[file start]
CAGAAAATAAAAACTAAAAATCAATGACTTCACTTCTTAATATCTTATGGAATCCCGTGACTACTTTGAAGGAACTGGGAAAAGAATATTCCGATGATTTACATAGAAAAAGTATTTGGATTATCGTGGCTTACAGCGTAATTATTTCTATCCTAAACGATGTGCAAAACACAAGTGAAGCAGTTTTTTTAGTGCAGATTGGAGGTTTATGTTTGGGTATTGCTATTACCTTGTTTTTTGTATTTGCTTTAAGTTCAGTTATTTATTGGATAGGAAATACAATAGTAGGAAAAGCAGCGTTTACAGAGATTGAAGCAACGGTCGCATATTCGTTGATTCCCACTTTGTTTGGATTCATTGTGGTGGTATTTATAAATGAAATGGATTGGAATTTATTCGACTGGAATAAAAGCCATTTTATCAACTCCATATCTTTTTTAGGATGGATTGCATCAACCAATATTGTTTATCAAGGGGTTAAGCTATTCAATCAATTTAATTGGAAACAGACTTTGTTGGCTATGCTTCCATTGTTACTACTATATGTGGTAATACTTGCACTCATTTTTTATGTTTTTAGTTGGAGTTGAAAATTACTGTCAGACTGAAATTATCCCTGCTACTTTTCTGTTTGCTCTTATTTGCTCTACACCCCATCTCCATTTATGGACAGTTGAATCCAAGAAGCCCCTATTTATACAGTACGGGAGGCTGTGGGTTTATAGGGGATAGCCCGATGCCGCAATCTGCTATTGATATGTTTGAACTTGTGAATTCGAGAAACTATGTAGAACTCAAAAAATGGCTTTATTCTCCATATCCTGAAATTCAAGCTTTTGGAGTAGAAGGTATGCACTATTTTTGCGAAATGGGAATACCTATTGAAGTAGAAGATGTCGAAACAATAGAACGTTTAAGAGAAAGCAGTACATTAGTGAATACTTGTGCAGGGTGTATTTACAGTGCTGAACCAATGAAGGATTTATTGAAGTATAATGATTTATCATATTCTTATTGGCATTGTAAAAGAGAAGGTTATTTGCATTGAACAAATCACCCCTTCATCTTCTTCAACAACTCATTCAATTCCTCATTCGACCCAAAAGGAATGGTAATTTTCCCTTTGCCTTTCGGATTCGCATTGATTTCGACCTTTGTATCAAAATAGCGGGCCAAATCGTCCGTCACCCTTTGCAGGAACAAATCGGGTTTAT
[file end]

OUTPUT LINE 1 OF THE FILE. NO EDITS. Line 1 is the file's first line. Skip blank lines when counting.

CAGAAAATAAAAACTAAAAATCAATGACTTCACTTCTTAATATCTTATGGAATCCCGTGACTACTTTGAAGGAACTGGGAAAAGAATATTCCGATGATTTACATAGAAAAAGTATTTGGATTATCGTGGCTTACAGCGTAATTATTTCTATCCTAAACGATGTGCAAAACACAAGTGAAGCAGTTTTTTTAGTGCAGATTGGAGGTTTATGTTTGGGTATTGCTATTACCTTGTTTTTTGTATTTGCTTTAAGTTCAGTTATTTATTGGATAGGAAATACAATAGTAGGAAAAGCAGCGTTTACAGAGATTGAAGCAACGGTCGCATATTCGTTGATTCCCACTTTGTTTGGATTCATTGTGGTGGTATTTATAAATGAAATGGATTGGAATTTATTCGACTGGAATAAAAGCCATTTTATCAACTCCATATCTTTTTTAGGATGGATTGCATCAACCAATATTGTTTATCAAGGGGTTAAGCTATTCAATCAATTTAATTGGAAACAGACTTTGTTGGCTATGCTTCCATTGTTACTACTATATGTGGTAATACTTGCACTCATTTTTTATGTTTTTAGTTGGAGTTGAAAATTACTGTCAGACTGAAATTATCCCTGCTACTTTTCTGTTTGCTCTTATTTGCTCTACACCCCATCTCCATTTATGGACAGTTGAATCCAAGAAGCCCCTATTTATACAGTACGGGAGGCTGTGGGTTTATAGGGGATAGCCCGATGCCGCAATCTGCTATTGATATGTTTGAACTTGTGAATTCGAGAAACTATGTAGAACTCAAAAAATGGCTTTATTCTCCATATCCTGAAATTCAAGCTTTTGGAGTAGAAGGTATGCACTATTTTTGCGAAATGGGAATACCTATTGAAGTAGAAGATGTCGAAACAATAGAACGTTTAAGAGAAAGCAGTACATTAGTGAATACTTGTGCAGGGTGTATTTACAGTGCTGAACCAATGAAGGATTTATTGAAGTATAATGATTTATCATATTCTTATTGGCATTGTAAAAGAGAAGGTTATTTGCATTGAACAAATCACCCCTTCATCTTCTTCAACAACTCATTCAATTCCTCATTCGACCCAAAAGGAATGGTAATTTTCCCTTTGCCTTTCGGATTCGCATTGATTTCGACCTTTGTATCAAAATAGCGGGCCAAATCGTCCGTCACCCTTTGCAGGAACAAATCGGGTTTAT